Using state-of-the-art technologies developed by Norwegian sorting expert Tomra, post-consumer polystyrene waste content can now be sorted with extremely high final product purity, Ineos reports.
Tests were performed under the umbrella of Styrenics Circular Solutions, in which, with the help of Tomra’s near-infrared (NIR) sensor technology, post-consumer plastic waste was sorted in a multi-step process, which included initial sorting from post-consumer waste, grinding into smaller flakes, washing, drying and flake sorting. The resulting purity of polystyrene turned out to be higher than 99.9%, well beyond what is required to successfully recycle polystyrene through both mechanical and more advanced recycling processes.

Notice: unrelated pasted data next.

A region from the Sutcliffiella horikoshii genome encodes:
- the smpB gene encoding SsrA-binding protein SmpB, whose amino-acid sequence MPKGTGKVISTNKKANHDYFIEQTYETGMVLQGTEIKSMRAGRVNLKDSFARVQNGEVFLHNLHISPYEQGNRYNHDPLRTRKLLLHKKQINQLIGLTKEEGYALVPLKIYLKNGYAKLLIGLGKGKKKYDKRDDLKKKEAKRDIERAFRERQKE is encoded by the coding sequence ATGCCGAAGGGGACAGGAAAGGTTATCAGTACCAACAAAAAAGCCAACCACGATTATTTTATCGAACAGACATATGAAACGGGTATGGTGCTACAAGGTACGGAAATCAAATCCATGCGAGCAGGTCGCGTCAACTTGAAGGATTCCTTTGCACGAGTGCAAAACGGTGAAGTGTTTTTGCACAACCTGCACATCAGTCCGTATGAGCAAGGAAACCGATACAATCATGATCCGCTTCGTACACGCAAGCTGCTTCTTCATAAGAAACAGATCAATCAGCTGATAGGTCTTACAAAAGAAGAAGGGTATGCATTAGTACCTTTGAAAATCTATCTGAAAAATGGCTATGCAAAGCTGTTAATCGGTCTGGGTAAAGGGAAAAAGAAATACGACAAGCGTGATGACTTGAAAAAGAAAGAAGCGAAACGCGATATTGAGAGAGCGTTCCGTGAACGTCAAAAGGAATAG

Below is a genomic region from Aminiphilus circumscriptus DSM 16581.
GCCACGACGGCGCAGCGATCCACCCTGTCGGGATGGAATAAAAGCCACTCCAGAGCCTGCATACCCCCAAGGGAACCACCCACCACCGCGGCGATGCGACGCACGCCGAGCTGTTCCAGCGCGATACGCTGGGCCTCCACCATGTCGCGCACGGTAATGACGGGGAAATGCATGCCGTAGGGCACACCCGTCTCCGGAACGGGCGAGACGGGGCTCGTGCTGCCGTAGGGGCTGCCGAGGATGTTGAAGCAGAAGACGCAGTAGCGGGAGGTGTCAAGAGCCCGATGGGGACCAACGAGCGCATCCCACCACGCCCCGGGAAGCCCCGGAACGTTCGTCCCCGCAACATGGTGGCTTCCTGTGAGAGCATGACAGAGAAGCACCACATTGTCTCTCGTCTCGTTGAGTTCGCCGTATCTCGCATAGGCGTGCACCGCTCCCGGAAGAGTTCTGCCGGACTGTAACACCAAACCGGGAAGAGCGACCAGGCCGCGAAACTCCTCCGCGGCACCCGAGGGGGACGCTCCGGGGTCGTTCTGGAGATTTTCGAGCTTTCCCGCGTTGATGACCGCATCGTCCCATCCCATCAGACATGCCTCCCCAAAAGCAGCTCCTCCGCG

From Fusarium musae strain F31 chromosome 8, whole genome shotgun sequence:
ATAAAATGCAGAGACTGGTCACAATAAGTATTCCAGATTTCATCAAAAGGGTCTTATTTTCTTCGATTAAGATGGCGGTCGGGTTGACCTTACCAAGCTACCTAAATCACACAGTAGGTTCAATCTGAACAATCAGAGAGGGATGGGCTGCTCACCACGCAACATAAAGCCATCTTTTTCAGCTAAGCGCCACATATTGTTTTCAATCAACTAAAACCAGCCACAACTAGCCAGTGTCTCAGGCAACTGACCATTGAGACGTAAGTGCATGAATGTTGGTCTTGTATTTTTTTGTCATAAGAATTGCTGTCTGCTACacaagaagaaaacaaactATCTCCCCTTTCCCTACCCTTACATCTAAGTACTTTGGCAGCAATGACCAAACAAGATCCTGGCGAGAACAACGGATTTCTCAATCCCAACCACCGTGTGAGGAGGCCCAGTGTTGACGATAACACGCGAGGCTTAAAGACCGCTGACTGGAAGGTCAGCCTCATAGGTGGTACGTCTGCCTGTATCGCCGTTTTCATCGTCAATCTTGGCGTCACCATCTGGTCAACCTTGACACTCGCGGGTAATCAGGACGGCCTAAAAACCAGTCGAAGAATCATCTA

According to Jürgen Priesters, SVP, Circular Economy at Tomra, this result is due to the fact that styrenic compounds have a unique signal that enable easy and very precise sorting - ‘an advantage which some of the other polymers do not have’, he explained. In other words, polystyrene would appear not only to be made for recycling, but also made for sorting.
Ineos Styrolution has already invested in multiple recycling projects in Europe and in the Americas. These results, said the company, bring the development of closed-loop solutions for styrenics another step closer. Among the projects in which Ineos is investing are chemical recycling facilities based on a depolymerisation process. “These findings on polystyrene sorting makes styrenics a material of choice for a circular economy and confirms our statement that styrenics are made for recycling like no other,” said Sven Riechers, vice president, Business Management, Standard Products EMEA at Ineos Styrolution.